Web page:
Photographer Anna Friemoth’s series “Words for Women” take a literal interpretation to words often used to criticize women. An over-the-top, and effective, social commentary.
Via Huffington Post
Rowan Blanchard (star of ‘Girl Meets World’) posted a great essay on intersectional feminism the other day on Instagram. She displays a fantastic grasp of what feminism is all about. Even more remarkable when you consider that she is only 13 years old.
“Hi! This is such an important thing to be discussing. I have made a very big point at making sure my personal feminism includes everyone- and educating myself and discussing these topics have really helped. Issues that are commonly thought of as feminist issues include sexual assault, rape, abortion, Planned Parenthood, domestic violence, equal education, and the wage gap. Feminists have also adopted marriage equality and gay/lesbian rights as their issue which is wonderful. However,r with as many issues as feminists have succeeded in adopting, many of us seem to have not accepted the fact that police brutality and race issues are our issues too. ‘White feminism’ forgets all about intersectional feminism. The way a black woman experiences sexism and inequality is different from the way a white woman experiences sexism and inequality. Likewise with trans-women and Hispanic women. While white women are making 78 cents to the dollar, Native American women are making 65 cents, black women are making 64 cents, and Hispanic women are making 54 cents. Kimberlé Crenshaw said it perfectly in 1989 when she said ‘The view that women experience oppression in varying configurations and in varying degrees of intensity. Cultural patterns of oppression are not only interrelated, but are bound together and influence by the intersectional systems of society. Examples of this include race, gender, class, ability, and ethnicity.’ This includes trans women especially, who have been robbed of their souls when they are told they are not ‘real women’ It is SO important to protect trans women and trans youth as they are incredibly at risk when it comes to sexual assault and hate crimes. People also seem to forget that black women are victims of police violence too- from Sandra Bland to India Clarke- a trans woman who was beaten to death in Florida just a month ago. The fact that when Amanda Sternberg wrote this beautiful and truthful piece http://instagram.com/p/5D-u1Vm1c8/ she was automatically labeled the ‘angry black girl’ says enough. We are so quick to applaud white women for commenting on race issues/discussions like #BlackLivesMatter, and #SayHerName, but when a black girl comments on it- she is told she is overreacting or being angry. Comments like the ones you mentioned in your question drive me insane. I have personally seen men get called gay/f**/pu*** for wearing anything even remotely feminine. Gay is simply not an insult. Also, let’s not forget that black men cannot wear hoods without being stereotyped as thugs. To only acknowledge feminism from a one sided view when the literal DEFINITION is the equality of the sexes is not feminism at all. We need to be talking about this more. Discussion leads to change. Xo, Row”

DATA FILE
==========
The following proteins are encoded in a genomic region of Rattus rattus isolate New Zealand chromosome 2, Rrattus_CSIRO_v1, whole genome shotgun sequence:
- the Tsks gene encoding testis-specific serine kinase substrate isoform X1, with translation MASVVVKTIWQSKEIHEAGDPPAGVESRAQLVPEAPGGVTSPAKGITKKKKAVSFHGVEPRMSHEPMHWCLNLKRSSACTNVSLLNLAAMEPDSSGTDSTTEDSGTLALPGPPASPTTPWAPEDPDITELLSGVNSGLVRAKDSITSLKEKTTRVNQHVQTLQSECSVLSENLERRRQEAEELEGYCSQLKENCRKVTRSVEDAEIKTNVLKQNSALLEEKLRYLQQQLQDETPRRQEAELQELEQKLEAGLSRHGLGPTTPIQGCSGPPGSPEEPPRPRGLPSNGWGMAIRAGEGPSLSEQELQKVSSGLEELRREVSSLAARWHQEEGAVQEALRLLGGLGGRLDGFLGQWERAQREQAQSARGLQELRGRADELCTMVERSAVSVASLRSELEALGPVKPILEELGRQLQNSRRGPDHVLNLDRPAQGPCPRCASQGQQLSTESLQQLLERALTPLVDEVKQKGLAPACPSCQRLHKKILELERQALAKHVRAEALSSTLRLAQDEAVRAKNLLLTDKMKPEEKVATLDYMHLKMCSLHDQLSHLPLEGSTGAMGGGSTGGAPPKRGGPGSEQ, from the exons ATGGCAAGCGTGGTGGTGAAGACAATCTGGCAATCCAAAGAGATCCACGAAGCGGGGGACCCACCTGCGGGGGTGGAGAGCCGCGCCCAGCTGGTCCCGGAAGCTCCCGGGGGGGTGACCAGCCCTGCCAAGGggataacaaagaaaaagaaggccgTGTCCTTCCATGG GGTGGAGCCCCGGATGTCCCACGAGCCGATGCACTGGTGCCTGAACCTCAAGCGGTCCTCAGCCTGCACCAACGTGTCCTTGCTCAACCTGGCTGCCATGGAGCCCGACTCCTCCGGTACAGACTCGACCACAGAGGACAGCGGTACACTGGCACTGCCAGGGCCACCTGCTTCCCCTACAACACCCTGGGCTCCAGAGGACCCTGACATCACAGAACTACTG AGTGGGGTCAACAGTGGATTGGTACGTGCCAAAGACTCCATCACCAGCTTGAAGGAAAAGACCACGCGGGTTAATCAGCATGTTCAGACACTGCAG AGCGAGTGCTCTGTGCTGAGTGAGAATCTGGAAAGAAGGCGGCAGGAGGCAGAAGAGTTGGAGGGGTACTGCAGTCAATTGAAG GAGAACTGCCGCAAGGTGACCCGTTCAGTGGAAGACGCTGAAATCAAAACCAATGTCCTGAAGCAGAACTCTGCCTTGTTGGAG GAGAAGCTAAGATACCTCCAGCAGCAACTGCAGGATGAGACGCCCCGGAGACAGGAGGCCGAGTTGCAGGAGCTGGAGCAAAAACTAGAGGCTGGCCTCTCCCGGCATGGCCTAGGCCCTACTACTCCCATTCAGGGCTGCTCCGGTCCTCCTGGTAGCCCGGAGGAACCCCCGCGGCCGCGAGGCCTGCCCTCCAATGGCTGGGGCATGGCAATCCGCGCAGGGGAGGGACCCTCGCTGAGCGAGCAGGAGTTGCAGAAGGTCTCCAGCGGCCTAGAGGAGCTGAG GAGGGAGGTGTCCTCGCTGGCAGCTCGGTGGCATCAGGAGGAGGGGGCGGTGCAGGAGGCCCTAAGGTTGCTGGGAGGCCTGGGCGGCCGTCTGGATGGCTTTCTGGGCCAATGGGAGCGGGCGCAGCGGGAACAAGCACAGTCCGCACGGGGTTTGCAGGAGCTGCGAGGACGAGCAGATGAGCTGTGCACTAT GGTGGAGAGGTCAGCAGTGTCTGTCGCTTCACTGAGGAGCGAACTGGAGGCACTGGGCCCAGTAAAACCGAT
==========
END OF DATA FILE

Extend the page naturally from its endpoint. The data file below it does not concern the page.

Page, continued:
Photo via Rowan’s Instagram
An account of teenage sexual harassment from Feministing. It has always seemed wrong to me that women feel the need to hide the existence of their nipples.